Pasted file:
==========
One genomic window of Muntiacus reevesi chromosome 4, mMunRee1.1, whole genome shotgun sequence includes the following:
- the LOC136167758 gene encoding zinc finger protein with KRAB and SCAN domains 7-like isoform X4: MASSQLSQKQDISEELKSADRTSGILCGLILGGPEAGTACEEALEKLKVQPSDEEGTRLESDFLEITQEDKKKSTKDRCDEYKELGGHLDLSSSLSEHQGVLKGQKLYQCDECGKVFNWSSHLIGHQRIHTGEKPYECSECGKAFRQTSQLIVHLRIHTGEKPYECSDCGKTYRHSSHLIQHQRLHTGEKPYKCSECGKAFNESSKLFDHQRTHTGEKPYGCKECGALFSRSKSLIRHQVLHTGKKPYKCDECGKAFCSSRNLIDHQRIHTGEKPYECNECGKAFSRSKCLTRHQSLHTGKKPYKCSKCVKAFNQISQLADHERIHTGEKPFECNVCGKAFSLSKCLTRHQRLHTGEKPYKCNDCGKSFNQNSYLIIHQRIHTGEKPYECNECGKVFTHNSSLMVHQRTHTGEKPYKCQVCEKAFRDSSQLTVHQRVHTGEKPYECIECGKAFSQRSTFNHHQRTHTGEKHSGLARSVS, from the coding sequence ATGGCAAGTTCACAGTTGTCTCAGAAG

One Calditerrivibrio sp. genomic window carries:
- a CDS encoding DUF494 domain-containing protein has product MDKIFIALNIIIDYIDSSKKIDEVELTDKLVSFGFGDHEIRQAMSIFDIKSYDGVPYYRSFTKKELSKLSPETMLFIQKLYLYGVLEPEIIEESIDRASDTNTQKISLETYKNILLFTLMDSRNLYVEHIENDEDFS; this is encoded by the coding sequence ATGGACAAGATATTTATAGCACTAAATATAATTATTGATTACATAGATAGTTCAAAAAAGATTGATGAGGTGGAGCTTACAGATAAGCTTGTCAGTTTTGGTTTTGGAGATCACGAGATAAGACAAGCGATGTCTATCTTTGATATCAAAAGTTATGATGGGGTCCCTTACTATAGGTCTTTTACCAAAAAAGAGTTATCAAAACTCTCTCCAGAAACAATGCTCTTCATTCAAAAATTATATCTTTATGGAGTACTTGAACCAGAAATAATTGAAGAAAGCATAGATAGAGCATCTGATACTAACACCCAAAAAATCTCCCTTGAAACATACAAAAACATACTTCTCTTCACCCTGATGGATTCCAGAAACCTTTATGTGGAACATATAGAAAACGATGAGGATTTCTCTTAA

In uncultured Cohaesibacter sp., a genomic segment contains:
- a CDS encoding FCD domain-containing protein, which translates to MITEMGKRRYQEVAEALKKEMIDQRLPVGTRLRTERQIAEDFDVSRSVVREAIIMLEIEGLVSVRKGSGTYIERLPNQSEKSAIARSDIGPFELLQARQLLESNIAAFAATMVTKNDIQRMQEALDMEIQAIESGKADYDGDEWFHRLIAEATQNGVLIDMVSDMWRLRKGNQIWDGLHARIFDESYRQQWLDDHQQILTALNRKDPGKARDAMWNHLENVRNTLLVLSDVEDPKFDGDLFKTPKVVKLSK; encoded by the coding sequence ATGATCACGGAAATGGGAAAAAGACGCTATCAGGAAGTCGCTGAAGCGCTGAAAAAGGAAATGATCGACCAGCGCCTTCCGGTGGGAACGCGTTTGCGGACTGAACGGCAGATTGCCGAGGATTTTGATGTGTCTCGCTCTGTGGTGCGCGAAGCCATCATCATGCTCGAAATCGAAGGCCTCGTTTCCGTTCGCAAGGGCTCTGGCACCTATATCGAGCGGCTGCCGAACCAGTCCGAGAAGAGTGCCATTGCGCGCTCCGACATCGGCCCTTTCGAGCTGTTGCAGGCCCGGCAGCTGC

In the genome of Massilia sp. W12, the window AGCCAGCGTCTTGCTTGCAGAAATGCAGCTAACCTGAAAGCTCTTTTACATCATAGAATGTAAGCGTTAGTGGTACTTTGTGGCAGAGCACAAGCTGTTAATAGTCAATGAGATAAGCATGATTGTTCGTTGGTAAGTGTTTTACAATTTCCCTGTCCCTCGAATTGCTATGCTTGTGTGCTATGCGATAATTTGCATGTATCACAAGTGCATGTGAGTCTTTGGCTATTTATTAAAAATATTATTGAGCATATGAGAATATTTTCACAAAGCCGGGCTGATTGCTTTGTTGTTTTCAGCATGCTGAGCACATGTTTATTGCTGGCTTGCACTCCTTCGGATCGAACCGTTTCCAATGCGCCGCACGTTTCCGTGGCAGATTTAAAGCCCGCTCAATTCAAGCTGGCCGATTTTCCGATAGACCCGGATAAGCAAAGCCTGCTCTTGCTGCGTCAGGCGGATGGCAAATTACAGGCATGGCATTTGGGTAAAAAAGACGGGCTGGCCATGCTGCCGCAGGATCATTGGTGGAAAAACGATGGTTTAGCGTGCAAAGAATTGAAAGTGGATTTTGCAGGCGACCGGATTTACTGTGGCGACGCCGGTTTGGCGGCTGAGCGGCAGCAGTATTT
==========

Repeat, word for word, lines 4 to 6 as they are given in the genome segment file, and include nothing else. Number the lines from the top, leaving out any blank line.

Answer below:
- a CDS encoding DUF494 domain-containing protein has product MDKIFIALNIIIDYIDSSKKIDEVELTDKLVSFGFGDHEIRQAMSIFDIKSYDGVPYYRSFTKKELSKLSPETMLFIQKLYLYGVLEPEIIEESIDRASDTNTQKISLETYKNILLFTLMDSRNLYVEHIENDEDFS; this is encoded by the coding sequence ATGGACAAGATATTTATAGCACTAAATATAATTATTGATTACATAGATAGTTCAAAAAAGATTGATGAGGTGGAGCTTACAGATAAGCTTGTCAGTTTTGGTTTTGGAGATCACGAGATAAGACAAGCGATGTCTATCTTTGATATCAAAAGTTATGATGGGGTCCCTTACTATAGGTCTTTTACCAAAAAAGAGTTATCAAAACTCTCTCCAGAAACAATGCTCTTCATTCAAAAATTATATCTTTATGGAGTACTTGAACCAGAAATAATTGAAGAAAGCATAGATAGAGCATCTGATACTAACACCCAAAAAATCTCCCTTGAAACATACAAAAACATACTTCTCTTCACCCTGATGGATTCCAGAAACCTTTATGTGGAACATATAGAAAACGATGAGGATTTCTCTTAA

In uncultured Cohaesibacter sp., a genomic segment contains:
- a CDS encoding FCD domain-containing protein, which translates to MITEMGKRRYQEVAEALKKEMIDQRLPVGTRLRTERQIAEDFDVSRSVVREAIIMLEIEGLVSVRKGSGTYIERLPNQSEKSAIARSDIGPFELLQARQLLESNIAAFAATMVTKNDIQRMQEALDMEIQAIESGKADYDGDEWFHRLIAEATQNGVLIDMVSDMWRLRKGNQIWDGLHARIFDESYRQQWLDDHQQILTALNRKDPGKARDAMWNHLENVRNTLLVLSDVEDPKFDGDLFKTPKVVKLSK; encoded by the coding sequence ATGATCACGGAAATGGGAAAAAGACGCTATCAGGAAGTCGCTGAAGCGCTGAAAAAGGAAATGATCGACCAGCGCCTTCCGGTGGGAACGCGTTTGCGGACTGAACGGCAGATTGCCGAGGATTTTGATGTGTCTCGCTCTGTGGTGCGCGAAGCCATCATCATGCTCGAAATCGAAGGCCTCGTTTCCGTTCGCAAGGGCTCTGGCACCTATATCGAGCGGCTGCCGAACCAGTCCGAGAAGAGTGCCATTGCGCGCTCCGACATCGGCCCTTTCGAGCTGTTGCAGGCCCGGCAGCTGC